ISLAMABAD (Reuters) -- A captured Pakistani Taliban commander, who was accused of killing captured members of the security forces and rivals in Pakistan's northwestern Swat Valley, has died in the hospital, the military said.
Security forces captured Sher Mohammad Kasab in a raid near Swat's main town, Mingora, on September 16. The militant was wounded while his three sons were killed an in exchange of fire. Officials said he died of his wounds on September 20.
"He was severely wounded. We tried to save his life, but he succumbed to his wounds early this morning," said a military spokesman, Lieutenant-Colonel Akhtar Abbas.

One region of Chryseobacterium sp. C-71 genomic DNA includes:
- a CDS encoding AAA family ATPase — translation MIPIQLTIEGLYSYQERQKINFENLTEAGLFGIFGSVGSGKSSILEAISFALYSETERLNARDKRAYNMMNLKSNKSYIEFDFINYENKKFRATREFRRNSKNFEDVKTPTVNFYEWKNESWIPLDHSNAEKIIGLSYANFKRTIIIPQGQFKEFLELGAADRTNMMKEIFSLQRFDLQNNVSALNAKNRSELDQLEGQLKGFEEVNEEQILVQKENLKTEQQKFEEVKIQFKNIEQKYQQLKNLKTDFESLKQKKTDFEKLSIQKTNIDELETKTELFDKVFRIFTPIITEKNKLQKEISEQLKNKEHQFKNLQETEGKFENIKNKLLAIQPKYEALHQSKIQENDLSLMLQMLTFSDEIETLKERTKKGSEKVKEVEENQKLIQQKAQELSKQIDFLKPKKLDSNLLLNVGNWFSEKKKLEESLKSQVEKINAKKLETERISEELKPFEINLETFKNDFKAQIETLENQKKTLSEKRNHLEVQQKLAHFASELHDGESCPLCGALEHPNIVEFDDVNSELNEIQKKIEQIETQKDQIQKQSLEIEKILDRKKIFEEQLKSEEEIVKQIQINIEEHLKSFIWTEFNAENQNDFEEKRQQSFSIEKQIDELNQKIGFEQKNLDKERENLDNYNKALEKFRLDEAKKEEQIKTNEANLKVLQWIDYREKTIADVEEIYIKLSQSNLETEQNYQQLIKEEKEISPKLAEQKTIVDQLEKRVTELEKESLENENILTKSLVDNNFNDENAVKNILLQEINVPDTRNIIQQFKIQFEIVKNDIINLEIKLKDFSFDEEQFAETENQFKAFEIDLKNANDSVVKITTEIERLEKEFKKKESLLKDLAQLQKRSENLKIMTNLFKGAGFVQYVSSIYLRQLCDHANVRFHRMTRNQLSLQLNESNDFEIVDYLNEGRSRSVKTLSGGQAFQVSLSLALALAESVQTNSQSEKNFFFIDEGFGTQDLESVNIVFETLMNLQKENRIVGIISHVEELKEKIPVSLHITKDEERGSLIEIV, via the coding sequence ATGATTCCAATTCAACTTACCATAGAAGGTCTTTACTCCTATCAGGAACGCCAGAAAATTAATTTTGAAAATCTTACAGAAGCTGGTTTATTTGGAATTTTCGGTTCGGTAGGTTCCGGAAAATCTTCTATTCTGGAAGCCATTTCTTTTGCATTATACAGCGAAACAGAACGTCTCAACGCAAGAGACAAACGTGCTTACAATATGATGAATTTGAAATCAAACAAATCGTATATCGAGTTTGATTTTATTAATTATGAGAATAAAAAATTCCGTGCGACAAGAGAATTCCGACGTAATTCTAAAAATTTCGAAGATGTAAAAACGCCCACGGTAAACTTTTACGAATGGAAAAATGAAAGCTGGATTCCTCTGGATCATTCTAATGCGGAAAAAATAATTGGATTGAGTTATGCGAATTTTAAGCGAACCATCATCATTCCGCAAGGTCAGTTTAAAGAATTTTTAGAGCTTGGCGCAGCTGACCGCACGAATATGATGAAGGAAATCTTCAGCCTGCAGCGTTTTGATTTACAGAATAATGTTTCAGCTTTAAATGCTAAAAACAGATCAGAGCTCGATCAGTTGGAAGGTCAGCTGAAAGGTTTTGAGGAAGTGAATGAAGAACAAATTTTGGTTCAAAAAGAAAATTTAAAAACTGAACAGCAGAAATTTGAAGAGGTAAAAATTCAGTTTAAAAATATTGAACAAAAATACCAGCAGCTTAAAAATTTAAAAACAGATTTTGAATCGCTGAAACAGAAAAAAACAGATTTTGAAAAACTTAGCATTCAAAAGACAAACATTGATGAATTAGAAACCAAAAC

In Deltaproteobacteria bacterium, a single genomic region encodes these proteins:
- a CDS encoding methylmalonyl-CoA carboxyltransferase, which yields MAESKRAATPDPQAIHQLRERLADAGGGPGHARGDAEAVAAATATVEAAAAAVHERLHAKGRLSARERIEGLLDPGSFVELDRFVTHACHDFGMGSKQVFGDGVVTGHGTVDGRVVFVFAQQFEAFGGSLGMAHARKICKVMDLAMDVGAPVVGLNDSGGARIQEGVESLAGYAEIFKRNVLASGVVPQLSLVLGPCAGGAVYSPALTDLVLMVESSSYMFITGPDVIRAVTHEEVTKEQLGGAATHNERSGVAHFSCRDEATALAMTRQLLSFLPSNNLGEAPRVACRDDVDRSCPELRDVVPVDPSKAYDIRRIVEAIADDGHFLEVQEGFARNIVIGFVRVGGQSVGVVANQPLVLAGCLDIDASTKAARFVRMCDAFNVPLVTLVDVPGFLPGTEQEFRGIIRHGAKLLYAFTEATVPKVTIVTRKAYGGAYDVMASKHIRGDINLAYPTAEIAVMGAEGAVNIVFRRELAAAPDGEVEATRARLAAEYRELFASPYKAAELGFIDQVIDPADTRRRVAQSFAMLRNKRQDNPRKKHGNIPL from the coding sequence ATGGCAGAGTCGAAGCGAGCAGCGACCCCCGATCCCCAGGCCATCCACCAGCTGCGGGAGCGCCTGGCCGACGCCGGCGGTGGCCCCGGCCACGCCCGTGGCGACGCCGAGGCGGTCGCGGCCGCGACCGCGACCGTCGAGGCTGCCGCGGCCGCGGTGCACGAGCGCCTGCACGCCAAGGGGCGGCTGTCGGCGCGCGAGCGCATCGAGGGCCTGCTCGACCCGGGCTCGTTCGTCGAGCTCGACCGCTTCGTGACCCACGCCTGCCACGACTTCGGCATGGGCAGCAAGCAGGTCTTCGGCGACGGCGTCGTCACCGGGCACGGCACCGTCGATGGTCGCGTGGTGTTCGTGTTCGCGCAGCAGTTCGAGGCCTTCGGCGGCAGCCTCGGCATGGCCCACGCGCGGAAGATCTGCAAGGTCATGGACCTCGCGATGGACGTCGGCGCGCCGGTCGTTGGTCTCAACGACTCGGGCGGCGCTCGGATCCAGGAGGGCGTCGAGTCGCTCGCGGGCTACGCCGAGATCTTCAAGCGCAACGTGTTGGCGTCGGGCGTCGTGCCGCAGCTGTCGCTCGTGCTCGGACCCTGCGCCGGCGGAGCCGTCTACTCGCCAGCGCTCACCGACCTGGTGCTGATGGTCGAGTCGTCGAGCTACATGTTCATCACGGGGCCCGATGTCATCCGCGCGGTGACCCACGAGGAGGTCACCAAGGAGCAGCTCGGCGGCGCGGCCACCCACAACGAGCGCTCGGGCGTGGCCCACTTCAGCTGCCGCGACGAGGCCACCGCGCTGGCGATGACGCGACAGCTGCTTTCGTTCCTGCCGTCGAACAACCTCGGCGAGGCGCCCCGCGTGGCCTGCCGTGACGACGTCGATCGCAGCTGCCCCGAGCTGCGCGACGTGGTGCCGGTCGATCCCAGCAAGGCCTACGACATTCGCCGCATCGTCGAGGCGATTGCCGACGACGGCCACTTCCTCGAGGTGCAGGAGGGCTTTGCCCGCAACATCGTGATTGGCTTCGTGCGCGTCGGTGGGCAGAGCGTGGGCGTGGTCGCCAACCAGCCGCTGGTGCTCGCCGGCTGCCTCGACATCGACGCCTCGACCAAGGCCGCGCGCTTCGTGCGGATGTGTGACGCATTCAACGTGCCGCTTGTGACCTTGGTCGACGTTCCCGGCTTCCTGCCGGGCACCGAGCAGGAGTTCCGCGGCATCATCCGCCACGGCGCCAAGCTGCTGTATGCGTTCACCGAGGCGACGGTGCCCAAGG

Another military official in the region said the death of Kasab, who carried bounty of 10 million rupees ($120,000) on his head, would reassure residents of the former tourist valley that the Taliban was finished.
Kasab killed many civilians, policemen and troops and released video tapes of the murders.
Pakistani forces have made significant gains against the militants in their Swat offensive after Taliban advances and attacks raised fears for nuclear-armed Pakistan's future and contributed to a slide in investor confidence.
Militant attacks have tapered off in recent weeks after the death of the Pakistani Taliban chief in a missile fired by a U.S. drone aircraft on August 5.
But security officials say fighters loyal to al Qaeda and the Taliban are still a serious threat.
Underscoring the danger, a suicide car-bomber killed 33 people in an attack in the northwest on September 18.